Debian and Maven, a crash of culture

Tim O’Brien posted his frustration about the state of Java packaging in Debian. While I’m not affiliated with Debian nor Ubuntu, I wanted to post something in defense.

I completely understand where Tim is coming from. To the eyes of Java developers, the Java packaging in Debian looks completely Sisyphean. We got all the binaries and their dependencies captured in a machine readable form (aka POM). Can’t we just take them as-is, do a bit of metadata conversion, and make all those artifacts available to the Debian world so that we can just have a single package manager on Debian? If that’s your line of reasoning, you are in for a surprise, because Debian wouldn’t like that.

The reason they don’t do it is well summarized in the Debian Social Contract. It’s the equivalent of the U.S. Constitution for the Debian project — everything they do derive from this. Binary jars are bad for Debian because they don’t give the users the freedom to modify them and create derivative works. Debian is not just a means to let you conveniently install all the programs you need. It’s a pursuit of certain kinds of freedom.

In that sense, it’s somewhat like the “Free Software” movement. They both have some pretty strong guiding principles, and at times, for outsiders they look like they are “wasting” their efforts or being impractical. But the thing is, it’s those guiding principles that attract so many people to the effort, and that’s what keeps the project going and produce all the incredible good stuff that we use everyday. Criticizing them for their principles while you enjoy the benefits of the very same principles feel bit single-handed to me.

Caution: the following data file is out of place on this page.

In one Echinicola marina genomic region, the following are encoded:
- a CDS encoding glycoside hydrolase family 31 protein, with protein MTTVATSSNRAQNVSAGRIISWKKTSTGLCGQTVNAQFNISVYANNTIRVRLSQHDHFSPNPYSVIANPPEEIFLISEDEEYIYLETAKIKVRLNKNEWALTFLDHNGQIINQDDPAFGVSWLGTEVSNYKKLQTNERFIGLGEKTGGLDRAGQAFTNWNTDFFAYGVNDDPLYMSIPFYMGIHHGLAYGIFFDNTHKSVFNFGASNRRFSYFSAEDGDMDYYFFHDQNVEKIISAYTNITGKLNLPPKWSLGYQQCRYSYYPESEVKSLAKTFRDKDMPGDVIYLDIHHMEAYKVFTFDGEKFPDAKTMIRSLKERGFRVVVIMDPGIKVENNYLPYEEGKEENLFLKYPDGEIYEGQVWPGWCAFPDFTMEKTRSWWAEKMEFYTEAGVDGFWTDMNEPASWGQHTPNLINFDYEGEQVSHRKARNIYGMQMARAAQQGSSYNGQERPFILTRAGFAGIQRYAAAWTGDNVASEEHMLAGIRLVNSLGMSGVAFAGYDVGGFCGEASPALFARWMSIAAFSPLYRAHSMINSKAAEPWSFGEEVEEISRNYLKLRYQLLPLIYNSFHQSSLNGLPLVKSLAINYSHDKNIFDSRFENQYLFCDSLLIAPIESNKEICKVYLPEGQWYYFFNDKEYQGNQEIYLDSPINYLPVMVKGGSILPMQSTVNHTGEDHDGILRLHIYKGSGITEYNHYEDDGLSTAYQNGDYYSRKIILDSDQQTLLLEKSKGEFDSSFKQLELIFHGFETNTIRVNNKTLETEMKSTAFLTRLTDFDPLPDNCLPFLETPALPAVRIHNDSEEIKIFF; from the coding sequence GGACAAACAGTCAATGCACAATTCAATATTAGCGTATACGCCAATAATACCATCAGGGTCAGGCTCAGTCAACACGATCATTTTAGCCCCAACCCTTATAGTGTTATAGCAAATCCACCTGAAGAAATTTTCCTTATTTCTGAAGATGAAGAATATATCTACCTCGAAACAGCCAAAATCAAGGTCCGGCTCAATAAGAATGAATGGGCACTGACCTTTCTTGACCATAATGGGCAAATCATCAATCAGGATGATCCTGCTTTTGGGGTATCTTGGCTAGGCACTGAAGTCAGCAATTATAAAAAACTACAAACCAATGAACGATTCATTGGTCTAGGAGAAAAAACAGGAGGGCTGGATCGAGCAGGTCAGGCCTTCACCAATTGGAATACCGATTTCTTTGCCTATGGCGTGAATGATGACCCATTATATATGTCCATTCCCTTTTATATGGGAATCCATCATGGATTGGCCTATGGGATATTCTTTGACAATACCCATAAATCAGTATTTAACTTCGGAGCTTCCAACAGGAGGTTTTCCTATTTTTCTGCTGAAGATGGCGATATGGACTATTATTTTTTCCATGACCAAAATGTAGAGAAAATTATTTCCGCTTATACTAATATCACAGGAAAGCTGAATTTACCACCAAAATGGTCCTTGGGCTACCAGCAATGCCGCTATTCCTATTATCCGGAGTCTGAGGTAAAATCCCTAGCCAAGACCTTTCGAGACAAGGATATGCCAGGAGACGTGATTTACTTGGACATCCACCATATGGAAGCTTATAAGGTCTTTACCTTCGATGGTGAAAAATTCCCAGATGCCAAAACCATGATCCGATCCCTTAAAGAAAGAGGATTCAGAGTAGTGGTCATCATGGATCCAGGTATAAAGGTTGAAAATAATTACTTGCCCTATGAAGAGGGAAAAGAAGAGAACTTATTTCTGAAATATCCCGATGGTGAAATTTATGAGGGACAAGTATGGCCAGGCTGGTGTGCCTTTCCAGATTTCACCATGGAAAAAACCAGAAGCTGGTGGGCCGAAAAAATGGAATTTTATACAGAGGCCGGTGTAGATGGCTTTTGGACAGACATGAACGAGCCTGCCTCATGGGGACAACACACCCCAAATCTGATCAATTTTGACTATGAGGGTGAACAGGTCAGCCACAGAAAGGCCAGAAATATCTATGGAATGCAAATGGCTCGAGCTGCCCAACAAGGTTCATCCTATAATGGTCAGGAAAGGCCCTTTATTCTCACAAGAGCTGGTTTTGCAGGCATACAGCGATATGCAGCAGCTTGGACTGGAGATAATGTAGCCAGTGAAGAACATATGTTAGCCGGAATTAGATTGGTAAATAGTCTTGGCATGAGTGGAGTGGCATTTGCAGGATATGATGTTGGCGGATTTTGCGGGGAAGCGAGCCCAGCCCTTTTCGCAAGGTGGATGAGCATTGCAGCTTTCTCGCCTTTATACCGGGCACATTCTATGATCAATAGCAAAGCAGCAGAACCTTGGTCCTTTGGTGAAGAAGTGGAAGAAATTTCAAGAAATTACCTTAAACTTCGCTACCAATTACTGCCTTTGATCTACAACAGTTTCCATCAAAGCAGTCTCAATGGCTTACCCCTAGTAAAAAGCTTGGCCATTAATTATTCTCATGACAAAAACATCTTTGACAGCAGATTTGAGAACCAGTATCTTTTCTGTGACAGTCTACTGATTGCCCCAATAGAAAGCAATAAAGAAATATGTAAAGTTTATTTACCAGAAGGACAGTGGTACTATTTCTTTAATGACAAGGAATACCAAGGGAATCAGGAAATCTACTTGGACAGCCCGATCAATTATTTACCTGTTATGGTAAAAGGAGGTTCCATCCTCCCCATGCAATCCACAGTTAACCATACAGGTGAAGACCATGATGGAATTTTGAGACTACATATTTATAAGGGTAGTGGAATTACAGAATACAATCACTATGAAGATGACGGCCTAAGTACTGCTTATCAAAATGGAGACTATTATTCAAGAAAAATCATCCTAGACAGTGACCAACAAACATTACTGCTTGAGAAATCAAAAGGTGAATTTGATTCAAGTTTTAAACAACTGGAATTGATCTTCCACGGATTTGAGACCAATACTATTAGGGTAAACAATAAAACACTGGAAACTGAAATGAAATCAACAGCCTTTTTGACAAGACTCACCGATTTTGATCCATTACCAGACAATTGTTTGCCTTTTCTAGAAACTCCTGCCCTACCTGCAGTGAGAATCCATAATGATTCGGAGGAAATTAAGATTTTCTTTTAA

I think a better way forward is to write a little program that takes the source jar (which most jars in the Maven central should already have) and the POM, then generate a build script that simply compiles the source jar into the binary jar. The said program should also inspect the jar file to figure out any resource files, and treat them as source files. That way, we can machine-generate Debian source packages. Granted, not all source packages produced that way would pass the requirements of the Debian Freesoftware Guideline, but I bet substantial number of Maven artifacts are simple enough that this will be actually completely satisfactory. And then humans can concentrate on harder ones.

Anyone interested in giving that a shot?

Come join us on “Selenium, Jenkins, Robots, Oh My!” tomorrow

I’ll be speaking tomorrow at San Francisco Selenium Meetup about Jenkins & Selenium — mainly recent improvements in the Selenium plugin, as well as several other new plugins relevant in the combination of Jenkins and Selenium, complete with a demo. I’ve got a couple of pet-peeves against the Selenium project, so I’m going to pitch them there to see the reaction, too.

I’ve told that Jason Huggins from Sauce Lab is going to pick up where he left off in the last Jenkins User Conference to talk about his robot, and Theo Cincotta from Eventbrite will give the case study of how Eventbrite uses Jenkins & Selenium together internally, so the whole thing should be a great mix of fun & useful topics, all packed in a Wednesday night from 6:30pm to 8:00pm, with beer and food.